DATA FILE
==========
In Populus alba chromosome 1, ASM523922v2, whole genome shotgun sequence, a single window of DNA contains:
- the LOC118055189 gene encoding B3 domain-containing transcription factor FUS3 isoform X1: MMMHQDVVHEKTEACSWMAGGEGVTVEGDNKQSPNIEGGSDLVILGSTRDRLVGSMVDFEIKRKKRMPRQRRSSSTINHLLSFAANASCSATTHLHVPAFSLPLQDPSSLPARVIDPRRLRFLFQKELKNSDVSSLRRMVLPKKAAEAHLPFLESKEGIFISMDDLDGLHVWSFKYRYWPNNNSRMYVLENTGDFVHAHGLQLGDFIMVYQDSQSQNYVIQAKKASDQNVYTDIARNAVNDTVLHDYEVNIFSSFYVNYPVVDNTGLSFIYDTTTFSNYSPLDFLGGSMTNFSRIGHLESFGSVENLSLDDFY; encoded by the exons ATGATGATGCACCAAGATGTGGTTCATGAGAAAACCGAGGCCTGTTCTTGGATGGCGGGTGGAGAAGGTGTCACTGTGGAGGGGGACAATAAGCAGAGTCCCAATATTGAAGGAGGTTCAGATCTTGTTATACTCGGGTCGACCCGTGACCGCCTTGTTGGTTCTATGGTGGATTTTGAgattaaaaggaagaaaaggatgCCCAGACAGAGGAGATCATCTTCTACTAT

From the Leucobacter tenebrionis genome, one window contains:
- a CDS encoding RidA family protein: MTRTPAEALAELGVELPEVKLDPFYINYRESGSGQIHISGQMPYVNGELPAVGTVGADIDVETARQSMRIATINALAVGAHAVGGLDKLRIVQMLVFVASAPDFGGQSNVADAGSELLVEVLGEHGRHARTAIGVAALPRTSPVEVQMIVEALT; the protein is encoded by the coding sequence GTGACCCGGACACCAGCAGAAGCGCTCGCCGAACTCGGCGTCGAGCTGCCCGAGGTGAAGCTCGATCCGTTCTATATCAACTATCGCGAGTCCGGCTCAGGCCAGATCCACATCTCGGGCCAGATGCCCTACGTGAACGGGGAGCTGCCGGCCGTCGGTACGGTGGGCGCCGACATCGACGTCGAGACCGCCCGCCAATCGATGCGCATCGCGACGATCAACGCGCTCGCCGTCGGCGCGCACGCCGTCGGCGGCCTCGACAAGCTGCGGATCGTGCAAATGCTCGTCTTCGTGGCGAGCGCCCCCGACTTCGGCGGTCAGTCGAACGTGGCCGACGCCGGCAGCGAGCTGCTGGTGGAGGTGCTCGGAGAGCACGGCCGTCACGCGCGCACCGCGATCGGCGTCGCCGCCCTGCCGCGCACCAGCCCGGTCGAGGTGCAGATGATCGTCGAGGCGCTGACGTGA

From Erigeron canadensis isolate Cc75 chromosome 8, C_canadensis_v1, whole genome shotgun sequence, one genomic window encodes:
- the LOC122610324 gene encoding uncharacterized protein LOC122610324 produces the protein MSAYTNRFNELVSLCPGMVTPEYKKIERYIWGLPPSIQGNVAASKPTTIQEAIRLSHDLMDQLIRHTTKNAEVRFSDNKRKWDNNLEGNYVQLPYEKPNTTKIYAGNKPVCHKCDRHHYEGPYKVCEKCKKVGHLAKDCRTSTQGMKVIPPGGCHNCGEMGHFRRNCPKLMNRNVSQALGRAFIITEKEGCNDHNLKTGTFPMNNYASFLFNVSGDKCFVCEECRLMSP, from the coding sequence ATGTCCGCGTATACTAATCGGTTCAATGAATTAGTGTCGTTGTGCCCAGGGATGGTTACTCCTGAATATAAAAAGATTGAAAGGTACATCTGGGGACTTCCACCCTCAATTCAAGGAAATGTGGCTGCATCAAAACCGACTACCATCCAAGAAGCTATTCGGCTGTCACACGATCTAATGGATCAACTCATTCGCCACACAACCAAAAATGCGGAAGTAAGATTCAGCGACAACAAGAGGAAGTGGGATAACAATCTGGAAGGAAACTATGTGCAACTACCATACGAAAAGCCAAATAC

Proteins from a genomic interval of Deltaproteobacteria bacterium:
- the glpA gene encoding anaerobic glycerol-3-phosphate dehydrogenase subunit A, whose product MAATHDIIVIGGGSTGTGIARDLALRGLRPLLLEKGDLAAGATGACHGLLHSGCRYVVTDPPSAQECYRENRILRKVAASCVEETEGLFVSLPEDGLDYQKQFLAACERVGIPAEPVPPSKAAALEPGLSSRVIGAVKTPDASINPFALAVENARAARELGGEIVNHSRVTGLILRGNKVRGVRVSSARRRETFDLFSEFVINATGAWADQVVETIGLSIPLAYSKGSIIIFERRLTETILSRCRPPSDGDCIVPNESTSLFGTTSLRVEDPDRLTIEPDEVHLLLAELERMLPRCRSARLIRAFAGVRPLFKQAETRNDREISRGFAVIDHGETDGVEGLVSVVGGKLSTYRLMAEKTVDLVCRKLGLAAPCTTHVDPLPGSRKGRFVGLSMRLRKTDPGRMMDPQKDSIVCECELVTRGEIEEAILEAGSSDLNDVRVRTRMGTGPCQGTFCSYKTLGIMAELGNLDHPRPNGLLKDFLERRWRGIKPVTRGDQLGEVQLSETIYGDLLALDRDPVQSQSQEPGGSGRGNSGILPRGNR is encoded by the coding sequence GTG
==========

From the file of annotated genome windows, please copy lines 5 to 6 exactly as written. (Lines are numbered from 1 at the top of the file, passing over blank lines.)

From Erigeron canadensis isolate Cc75 chromosome 8, C_canadensis_v1, whole genome shotgun sequence, one genomic window encodes:
- the LOC122610324 gene encoding uncharacterized protein LOC122610324 produces the protein MSAYTNRFNELVSLCPGMVTPEYKKIERYIWGLPPSIQGNVAASKPTTIQEAIRLSHDLMDQLIRHTTKNAEVRFSDNKRKWDNNLEGNYVQLPYEKPNTTKIYAGNKPVCHKCDRHHYEGPYKVCEKCKKVGHLAKDCRTSTQGMKVIPPGGCHNCGEMGHFRRNCPKLMNRNVSQALGRAFIITEKEGCNDHNLKTGTFPMNNYASFLFNVSGDKCFVCEECRLMSP, from the coding sequence ATGTCCGCGTATACTAATCGGTTCAATGAATTAGTGTCGTTGTGCCCAGGGATGGTTACTCCTGAATATAAAAAGATTGAAAGGTACATCTGGGGACTTCCACCCTCAATTCAAGGAAATGTGGCTGCATCAAAACCGACTACCATCCAAGAAGCTATTCGGCTGTCACACGATCTAATGGATCAACTCATTCGCCACACAACCAAAAATGCGGAAGTAAGATTCAGCGACAACAAGAGGAAGTGGGATAACAATCTGGAAGGAAACTATGTGCAACTACCATACGAAAAGCCAAATAC